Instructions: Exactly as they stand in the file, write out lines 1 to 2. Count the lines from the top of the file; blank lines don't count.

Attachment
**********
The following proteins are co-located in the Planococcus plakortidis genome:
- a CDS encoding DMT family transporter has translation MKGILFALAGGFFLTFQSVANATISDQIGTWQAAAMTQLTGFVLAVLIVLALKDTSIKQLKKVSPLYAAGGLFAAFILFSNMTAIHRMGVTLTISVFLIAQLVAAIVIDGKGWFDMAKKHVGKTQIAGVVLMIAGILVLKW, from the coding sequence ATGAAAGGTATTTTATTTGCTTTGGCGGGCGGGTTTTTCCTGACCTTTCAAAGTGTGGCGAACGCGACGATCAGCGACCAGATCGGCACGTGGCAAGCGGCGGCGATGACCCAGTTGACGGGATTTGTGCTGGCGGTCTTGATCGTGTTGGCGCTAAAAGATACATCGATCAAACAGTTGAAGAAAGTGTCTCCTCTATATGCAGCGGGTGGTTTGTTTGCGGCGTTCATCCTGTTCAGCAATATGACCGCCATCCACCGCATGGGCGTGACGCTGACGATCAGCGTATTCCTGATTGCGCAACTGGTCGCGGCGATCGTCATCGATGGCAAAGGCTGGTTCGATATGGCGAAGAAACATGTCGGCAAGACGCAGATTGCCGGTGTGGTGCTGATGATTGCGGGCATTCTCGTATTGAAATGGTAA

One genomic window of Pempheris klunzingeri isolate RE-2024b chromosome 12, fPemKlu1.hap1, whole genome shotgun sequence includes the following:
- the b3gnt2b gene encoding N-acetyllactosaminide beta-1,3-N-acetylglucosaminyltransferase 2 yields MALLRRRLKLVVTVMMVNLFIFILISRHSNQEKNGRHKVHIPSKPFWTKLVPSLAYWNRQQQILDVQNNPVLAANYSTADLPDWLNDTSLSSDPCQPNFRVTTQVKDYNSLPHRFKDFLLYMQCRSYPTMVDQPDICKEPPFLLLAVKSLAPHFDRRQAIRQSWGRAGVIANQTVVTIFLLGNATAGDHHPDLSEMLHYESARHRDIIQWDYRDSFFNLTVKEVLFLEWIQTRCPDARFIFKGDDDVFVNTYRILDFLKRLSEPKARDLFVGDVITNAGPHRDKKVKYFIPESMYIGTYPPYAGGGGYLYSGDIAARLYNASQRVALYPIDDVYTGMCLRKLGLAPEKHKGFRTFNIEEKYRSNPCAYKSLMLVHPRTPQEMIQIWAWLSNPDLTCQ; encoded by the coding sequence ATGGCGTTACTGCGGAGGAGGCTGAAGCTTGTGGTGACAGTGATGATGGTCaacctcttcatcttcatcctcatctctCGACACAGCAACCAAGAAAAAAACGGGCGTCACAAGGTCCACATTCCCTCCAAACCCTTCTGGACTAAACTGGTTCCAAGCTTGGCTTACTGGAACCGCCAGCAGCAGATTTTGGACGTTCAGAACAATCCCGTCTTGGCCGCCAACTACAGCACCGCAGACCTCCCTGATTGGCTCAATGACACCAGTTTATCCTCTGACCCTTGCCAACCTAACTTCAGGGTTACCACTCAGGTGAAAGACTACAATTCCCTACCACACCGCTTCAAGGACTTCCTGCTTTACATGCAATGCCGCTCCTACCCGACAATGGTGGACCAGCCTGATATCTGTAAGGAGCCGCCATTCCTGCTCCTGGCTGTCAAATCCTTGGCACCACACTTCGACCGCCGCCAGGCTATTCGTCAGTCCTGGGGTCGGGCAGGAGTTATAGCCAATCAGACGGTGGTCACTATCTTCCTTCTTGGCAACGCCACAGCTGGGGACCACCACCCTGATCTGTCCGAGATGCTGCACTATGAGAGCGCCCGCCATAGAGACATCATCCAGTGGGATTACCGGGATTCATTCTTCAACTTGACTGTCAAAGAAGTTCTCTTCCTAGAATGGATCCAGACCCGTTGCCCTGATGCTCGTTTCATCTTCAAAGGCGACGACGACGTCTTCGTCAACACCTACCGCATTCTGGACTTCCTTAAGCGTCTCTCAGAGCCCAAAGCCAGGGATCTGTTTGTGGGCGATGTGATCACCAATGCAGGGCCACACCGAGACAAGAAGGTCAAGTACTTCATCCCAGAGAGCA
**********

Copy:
The following proteins are co-located in the Planococcus plakortidis genome:
- a CDS encoding DMT family transporter has translation MKGILFALAGGFFLTFQSVANATISDQIGTWQAAAMTQLTGFVLAVLIVLALKDTSIKQLKKVSPLYAAGGLFAAFILFSNMTAIHRMGVTLTISVFLIAQLVAAIVIDGKGWFDMAKKHVGKTQIAGVVLMIAGILVLKW, from the coding sequence ATGAAAGGTATTTTATTTGCTTTGGCGGGCGGGTTTTTCCTGACCTTTCAAAGTGTGGCGAACGCGACGATCAGCGACCAGATCGGCACGTGGCAAGCGGCGGCGATGACCCAGTTGACGGGATTTGTGCTGGCGGTCTTGATCGTGTTGGCGCTAAAAGATACATCGATCAAACAGTTGAAGAAAGTGTCTCCTCTATATGCAGCGGGTGGTTTGTTTGCGGCGTTCATCCTGTTCAGCAATATGACCGCCATCCACCGCATGGGCGTGACGCTGACGATCAGCGTATTCCTGATTGCGCAACTGGTCGCGGCGATCGTCATCGATGGCAAAGGCTGGTTCGATATGGCGAAGAAACATGTCGGCAAGACGCAGATTGCCGGTGTGGTGCTGATGATTGCGGGCATTCTCGTATTGAAATGGTAA